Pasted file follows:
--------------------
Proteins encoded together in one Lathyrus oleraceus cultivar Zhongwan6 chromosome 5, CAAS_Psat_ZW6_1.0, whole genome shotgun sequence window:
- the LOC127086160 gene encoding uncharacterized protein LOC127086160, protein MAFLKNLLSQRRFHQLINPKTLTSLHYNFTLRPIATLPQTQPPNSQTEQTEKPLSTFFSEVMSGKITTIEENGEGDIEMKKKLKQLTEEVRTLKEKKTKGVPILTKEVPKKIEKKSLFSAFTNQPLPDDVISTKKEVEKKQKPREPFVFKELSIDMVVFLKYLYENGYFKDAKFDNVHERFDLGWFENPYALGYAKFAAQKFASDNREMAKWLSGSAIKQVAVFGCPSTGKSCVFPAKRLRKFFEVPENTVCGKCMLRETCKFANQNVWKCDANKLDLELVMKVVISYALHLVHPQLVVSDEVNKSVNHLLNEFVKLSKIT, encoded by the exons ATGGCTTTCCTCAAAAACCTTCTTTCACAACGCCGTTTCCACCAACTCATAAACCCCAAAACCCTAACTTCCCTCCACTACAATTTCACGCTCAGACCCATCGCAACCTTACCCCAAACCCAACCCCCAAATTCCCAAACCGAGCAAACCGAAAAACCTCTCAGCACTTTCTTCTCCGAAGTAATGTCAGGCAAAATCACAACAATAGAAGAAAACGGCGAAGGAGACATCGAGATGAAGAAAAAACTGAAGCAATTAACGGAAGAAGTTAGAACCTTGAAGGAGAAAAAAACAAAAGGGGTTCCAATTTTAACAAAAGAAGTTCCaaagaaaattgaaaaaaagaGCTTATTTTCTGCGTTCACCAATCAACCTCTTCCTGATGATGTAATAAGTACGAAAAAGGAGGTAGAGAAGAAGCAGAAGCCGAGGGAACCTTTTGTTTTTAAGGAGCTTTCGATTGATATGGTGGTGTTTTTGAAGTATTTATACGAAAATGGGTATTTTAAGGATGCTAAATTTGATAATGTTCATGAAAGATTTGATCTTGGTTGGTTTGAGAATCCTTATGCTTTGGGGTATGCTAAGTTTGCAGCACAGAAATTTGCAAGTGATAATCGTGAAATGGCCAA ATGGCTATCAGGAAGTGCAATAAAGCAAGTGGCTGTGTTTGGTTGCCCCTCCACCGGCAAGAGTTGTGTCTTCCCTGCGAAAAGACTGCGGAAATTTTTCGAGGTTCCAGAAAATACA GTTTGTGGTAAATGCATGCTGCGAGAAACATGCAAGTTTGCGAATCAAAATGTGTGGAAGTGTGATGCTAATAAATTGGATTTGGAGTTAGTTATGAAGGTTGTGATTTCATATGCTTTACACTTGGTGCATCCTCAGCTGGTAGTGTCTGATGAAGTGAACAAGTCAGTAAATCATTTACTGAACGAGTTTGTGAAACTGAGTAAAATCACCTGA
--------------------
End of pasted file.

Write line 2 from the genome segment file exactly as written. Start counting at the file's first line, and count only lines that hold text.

- the LOC127086160 gene encoding uncharacterized protein LOC127086160, protein MAFLKNLLSQRRFHQLINPKTLTSLHYNFTLRPIATLPQTQPPNSQTEQTEKPLSTFFSEVMSGKITTIEENGEGDIEMKKKLKQLTEEVRTLKEKKTKGVPILTKEVPKKIEKKSLFSAFTNQPLPDDVISTKKEVEKKQKPREPFVFKELSIDMVVFLKYLYENGYFKDAKFDNVHERFDLGWFENPYALGYAKFAAQKFASDNREMAKWLSGSAIKQVAVFGCPSTGKSCVFPAKRLRKFFEVPENTVCGKCMLRETCKFANQNVWKCDANKLDLELVMKVVISYALHLVHPQLVVSDEVNKSVNHLLNEFVKLSKIT, encoded by the exons ATGGCTTTCCTCAAAAACCTTCTTTCACAACGCCGTTTCCACCAACTCATAAACCCCAAAACCCTAACTTCCCTCCACTACAATTTCACGCTCAGACCCATCGCAACCTTACCCCAAACCCAACCCCCAAATTCCCAAACCGAGCAAACCGAAAAACCTCTCAGCACTTTCTTCTCCGAAGTAATGTCAGGCAAAATCACAACAATAGAAGAAAACGGCGAAGGAGACATCGAGATGAAGAAAAAACTGAAGCAATTAACGGAAGAAGTTAGAACCTTGAAGGAGAAAAAAACAAAAGGGGTTCCAATTTTAACAAAAGAAGTTCCaaagaaaattgaaaaaaagaGCTTATTTTCTGCGTTCACCAATCAACCTCTTCCTGATGATGTAATAAGTACGAAAAAGGAGGTAGAGAAGAAGCAGAAGCCGAGGGAACCTTTTGTTTTTAAGGAGCTTTCGATTGATATGGTGGTGTTTTTGAAGTATTTATACGAAAATGGGTATTTTAAGGATGCTAAATTTGATAATGTTCATGAAAGATTTGATCTTGGTTGGTTTGAGAATCCTTATGCTTTGGGGTATGCTAAGTTTGCAGCACAGAAATTTGCAAGTGATAATCGTGAAATGGCCAA ATGGCTATCAGGAAGTGCAATAAAGCAAGTGGCTGTGTTTGGTTGCCCCTCCACCGGCAAGAGTTGTGTCTTCCCTGCGAAAAGACTGCGGAAATTTTTCGAGGTTCCAGAAAATACA GTTTGTGGTAAATGCATGCTGCGAGAAACATGCAAGTTTGCGAATCAAAATGTGTGGAAGTGTGATGCTAATAAATTGGATTTGGAGTTAGTTATGAAGGTTGTGATTTCATATGCTTTACACTTGGTGCATCCTCAGCTGGTAGTGTCTGATGAAGTGAACAAGTCAGTAAATCATTTACTGAACGAGTTTGTGAAACTGAGTAAAATCACCTGA